Texas state senator wants some nursing homes to lose their license

Published: Nov. 26, 2014 at 3:40 AM CST|Updated: Nov. 26, 2014 at 3:54 AM CST
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TYLER, TX (KLTV) - A state senator is pushing lawmakers to crack down on Texas nursing homes with a history of abuse and neglect. In August, Senator Charles Schwertner proposed a recommendation to require the state to revoke a nursing home's license if they have certain violations.

At a Sunset Advisory Commission hearing, Senator Schwertner singled out seven of the 1,200 nursing homes in Texas licensed by the Department of Aging and Disability Services. One of those seven is right here in East Texas.

Eastwood Care and Rehab, also known as Mel-Rose nursing center in Tyler, lost its federal funding and faced a license revocation early this year after an investigation revealed dozens of violations.

“They had over 70 deficiencies before I came and the reason I came was to come in and put a plan in place,” says administrator Robbin Bell.

Bell says the home was in bad shape when she started working there in December of 2013.

“The facility was not clean, bathrooms were not clean, a lot of the toilets and things were broken,” she says.

Bell says they have new owners who are determined to make a change.

“The plan was to come in, put systems in place because there were no systems in place. We brought in policies and procedures and we got people that would work the system,” she says.

Mel-Rose, now owned by Northcreek Healthcare, received a new license in August.

“Right now we have zero deficiencies,” says Bell.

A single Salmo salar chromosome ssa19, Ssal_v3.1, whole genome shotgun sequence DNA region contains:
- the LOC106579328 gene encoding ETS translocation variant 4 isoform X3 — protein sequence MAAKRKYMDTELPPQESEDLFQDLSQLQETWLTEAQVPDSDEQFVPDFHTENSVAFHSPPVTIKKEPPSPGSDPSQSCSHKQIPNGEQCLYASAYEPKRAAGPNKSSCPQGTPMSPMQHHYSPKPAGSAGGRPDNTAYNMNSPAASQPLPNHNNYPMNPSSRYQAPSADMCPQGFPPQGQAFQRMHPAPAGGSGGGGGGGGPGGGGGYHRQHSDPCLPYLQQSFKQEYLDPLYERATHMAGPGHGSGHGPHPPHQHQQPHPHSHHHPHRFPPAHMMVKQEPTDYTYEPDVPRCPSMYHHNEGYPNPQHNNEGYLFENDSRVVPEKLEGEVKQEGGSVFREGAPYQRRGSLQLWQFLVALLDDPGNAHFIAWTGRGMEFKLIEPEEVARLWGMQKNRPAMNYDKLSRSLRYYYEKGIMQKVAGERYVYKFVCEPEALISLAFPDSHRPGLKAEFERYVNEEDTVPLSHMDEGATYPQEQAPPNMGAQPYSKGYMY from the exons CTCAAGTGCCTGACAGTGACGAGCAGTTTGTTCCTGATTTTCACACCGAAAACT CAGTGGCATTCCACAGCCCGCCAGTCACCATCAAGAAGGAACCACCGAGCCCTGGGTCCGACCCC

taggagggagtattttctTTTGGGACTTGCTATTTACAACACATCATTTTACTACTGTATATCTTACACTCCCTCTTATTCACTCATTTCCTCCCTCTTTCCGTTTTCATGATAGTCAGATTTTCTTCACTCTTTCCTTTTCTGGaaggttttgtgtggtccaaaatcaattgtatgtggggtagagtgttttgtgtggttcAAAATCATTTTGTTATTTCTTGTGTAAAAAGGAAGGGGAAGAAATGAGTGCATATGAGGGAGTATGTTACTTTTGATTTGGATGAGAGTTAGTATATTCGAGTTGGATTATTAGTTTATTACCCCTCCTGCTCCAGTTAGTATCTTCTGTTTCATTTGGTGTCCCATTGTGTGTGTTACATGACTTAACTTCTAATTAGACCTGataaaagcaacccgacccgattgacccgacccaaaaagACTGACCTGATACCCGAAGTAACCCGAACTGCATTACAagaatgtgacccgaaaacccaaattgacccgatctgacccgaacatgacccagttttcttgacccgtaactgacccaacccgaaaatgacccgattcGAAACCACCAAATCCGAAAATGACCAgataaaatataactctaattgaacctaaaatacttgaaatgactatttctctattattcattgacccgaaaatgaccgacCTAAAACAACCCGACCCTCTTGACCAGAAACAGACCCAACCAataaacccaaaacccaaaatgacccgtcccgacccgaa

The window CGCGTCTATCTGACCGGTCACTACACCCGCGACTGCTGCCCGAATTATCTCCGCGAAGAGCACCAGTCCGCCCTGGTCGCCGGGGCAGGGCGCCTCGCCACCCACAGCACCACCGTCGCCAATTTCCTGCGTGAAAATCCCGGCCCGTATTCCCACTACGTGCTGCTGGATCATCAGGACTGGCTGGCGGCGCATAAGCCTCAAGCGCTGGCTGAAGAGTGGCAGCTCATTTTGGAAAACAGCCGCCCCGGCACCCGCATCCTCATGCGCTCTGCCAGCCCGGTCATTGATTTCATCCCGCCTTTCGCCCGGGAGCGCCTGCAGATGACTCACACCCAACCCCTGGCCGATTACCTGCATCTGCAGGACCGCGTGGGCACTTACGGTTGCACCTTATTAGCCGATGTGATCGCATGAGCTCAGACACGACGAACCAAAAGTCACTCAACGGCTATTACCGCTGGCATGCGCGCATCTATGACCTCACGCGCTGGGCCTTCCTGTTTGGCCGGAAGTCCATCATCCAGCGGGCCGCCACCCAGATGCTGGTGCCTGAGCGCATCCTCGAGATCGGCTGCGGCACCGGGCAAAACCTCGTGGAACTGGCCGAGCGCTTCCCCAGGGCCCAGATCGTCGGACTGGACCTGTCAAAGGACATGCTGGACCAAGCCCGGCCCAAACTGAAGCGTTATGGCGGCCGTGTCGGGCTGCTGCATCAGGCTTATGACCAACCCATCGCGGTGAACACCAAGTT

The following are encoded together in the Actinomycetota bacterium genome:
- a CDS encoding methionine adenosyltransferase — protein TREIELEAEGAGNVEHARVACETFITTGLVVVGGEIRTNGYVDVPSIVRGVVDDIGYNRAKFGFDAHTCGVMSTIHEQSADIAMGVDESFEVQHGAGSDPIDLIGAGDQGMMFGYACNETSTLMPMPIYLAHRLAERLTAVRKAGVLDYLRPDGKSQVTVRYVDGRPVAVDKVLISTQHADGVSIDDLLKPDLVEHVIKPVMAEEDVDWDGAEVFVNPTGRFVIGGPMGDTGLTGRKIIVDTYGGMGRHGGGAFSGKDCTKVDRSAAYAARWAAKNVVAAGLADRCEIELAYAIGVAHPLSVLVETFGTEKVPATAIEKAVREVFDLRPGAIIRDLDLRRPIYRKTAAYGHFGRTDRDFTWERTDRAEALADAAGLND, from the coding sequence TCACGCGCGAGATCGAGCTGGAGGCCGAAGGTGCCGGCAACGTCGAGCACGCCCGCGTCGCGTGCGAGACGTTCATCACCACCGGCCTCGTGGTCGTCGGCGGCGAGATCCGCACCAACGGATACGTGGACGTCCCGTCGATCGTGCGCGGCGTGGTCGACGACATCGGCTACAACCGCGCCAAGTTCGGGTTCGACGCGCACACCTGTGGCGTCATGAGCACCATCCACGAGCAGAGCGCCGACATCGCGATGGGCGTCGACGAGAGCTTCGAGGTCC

Which means they no longer fall under Senator Charles Schwernter's proposed “three strikes” plan.

“This modification would require DADS to revoke a license of a nursing facility that is found to have a total of three or more level four deficiencies. Each deficiency occurring on a separate day in a 24 month period,” said Schwertner at a hearing in August.

The Department of Aging and Disability Services inspects nursing homes and has authority to revoke licenses, but Schwertner says the rules are too vague.

“I think Texans don't want their parents and grandparents in a substandard facility. There needs to be a finality to repeated bad actors in nursing home administration,” said Schwertner in a phone interview.

Those “bad actors” are the ones with the most egregious violations.

“It is anything that puts the nursing home recipient in immediate jeopardy of potential serious harm or death… Texans need to have the confidence that when they place their loved ones, parents and grandparents, in a nursing home that it's free from abuse and neglect,” said Schwertner.

Senator Schwertner's “three strikes” plan will have to pass the legislature to take effect. Lawmakers are expected to tackle the issue during the 2015 legislative session.

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